The tender results, unveiled at a wind conference in Dunkirk last month, indicate that EDF was not just blowing hot air earlier this year when it said that wind "will have a very important role to play" in future energy supply (Windpower Monthly, April 1999). Indeed, it seems that a serious desire for large scale wind development in France has finally broken free of the heavy hand of nuclear power, a desire now being fed by the growing public dislike of nuclear and the new found willingness of the state utility to give wind a try. At least many signs were pointing in that direction at the conference.
Hosted by the French agency for environment and energy management (ADEME), the event, subtitled "What wind policy for France?" attracted a number of notable officials, politicians and key players from EDF -- the surest sign that wind and renewables have won favour amidst the official cult of the atom in France. Some 250 delegates participated, representing most of the actors in the French wind business.
More spread out
The 200 MW tender result (table) shows that projects are no longer concentrated in the windy north and south -- Brittany now has four projects, Normandy two, and the Rh™ne-Alpes two -- although the southern Languedoc region still has half of the total. This is the base of developer Compagnie du Vent and Danish wind company Vestas, where they have scored a total of four contracts totalling 45 MW, plus two further projects in Brittany. Price in mainland France has been pushed down to about FFR 0.33/kWh (EUR 0.05/kWh) by the competitive bidding under the program, a very low level for wind according to most developers.
So far, Eole-2005 has led to 325 MW of contracts and another 100 MW tender is expected to this year. Only three wind plant, with a combined capacity of 19 MW, are so far in operation, two of them run by small wind turbine manufacturer Vergnet. Five projects totalling 70 MW have been thrown into limbo, mainly due to local opposition. Another 52 MW of projects on Corsica have also been put on hold, due to regional political problems there. All tender projects must be built in the three years after the tender, but ADEME's Jean-Louis Bal says some leeway is possible.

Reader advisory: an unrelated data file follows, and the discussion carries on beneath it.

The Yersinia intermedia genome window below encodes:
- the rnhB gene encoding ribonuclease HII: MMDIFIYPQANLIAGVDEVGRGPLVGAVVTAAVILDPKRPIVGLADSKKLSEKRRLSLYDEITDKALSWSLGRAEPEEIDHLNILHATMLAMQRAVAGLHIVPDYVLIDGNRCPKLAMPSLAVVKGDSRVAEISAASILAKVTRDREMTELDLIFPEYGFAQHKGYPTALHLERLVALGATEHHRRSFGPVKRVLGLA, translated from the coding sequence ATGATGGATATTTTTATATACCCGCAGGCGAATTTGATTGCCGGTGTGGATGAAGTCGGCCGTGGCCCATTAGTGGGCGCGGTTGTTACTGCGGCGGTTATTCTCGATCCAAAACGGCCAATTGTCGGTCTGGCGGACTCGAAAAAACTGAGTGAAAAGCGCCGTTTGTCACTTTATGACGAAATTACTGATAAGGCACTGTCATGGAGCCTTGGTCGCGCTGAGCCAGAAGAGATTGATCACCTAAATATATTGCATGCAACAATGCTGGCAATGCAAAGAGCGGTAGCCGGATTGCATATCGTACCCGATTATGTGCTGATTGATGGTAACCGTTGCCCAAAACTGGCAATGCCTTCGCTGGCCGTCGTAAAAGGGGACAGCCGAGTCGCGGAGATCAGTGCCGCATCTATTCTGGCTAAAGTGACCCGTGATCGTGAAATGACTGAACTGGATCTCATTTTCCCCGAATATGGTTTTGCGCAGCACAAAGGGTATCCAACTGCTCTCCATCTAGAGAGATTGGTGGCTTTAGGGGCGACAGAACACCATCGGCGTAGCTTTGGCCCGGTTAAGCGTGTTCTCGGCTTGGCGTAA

"So far, full failure of projects is rare and we expect a failure rate of less than ten percent due to difficulties with manufacturers and with construction permits," adds Bal. Industry representatives, however, are critical of the site permitting system. "The rate of failure could be closer to forty percent if the situation continues where there is no visibility for our industries," says Marc Vergnet.
Philippe Beutin of ADEME argues that planning rules actually favour local wind development in France. The 40,000 municipalities have a large share of local tax and most villages have less than 100 inhabitants. This means local authorities are motivated to develop wind plant because the villages benefit immediately from tax gains. And the close relationship between elected mayors and the small village populations can also mean fewer planning surprises than in Britain, where local government is more distant and where wind plant siting problems are legion.
Two local wind controversies enveloped conference delegates, the most dramatic being a demonstration against a 7.5 MW offshore plant awarded a contract in the latest tender. It is to be built five kilometres off Dunkirk using 750 kW turbines from France's Jeumont Industry. The developer, Societe Anonyme d'Economie Mixte Locale (SAEML), under the wings of the Regional Council of Nord-Pas de Calais and EDF, has raised capital from big oil companies Shell and Total, partners in the project. The contract stipulates that turbine size can be upgraded to multi-megawatt and the site can expand over a larger area.
Although the sand banks off Dunkirk are not in designated fishing zones and boats are rarely seen in the area, trawler fishermen made themselves heard during the conference. At one point, they used their fishing boats to block the passage of ferries crossing to England from Calais. The demonstration lasted an hour and showed the difficulty of sharing the use of one of the busiest sea routes in the world. One fisherman also complained that money raised at sea does not become part of the local tax base, as opposed to land based wind projects. Amidst the tension, proponents of the offshore project from the Dunkirk municipality and the regional council decided to organise a trip for local fishermen to visit their colleagues in Denmark, where two demonstration offshore wind plant are turning and where plans for 790 MW of offshore wind are in the pipeline (Windpower Monthly, July 1999).
Meanwhile, delegates also found themselves embroiled in discussions about an experimental green pricing program for wind that EDF has proposed for the Dunkirk area. Opposition to the scheme was noisy, particularly from local green politician Daniel Halloo, in charge of energy and water. He was backed by environment minister Dominique Voynet, who attacked the scheme as "immoral" in expecting citizens to dig into their pockets to pay extra for green power when so much of their money in the form of government subsidies is already being poured into nuclear and coal. The green pricing scheme seems to have died as a result of the outcry.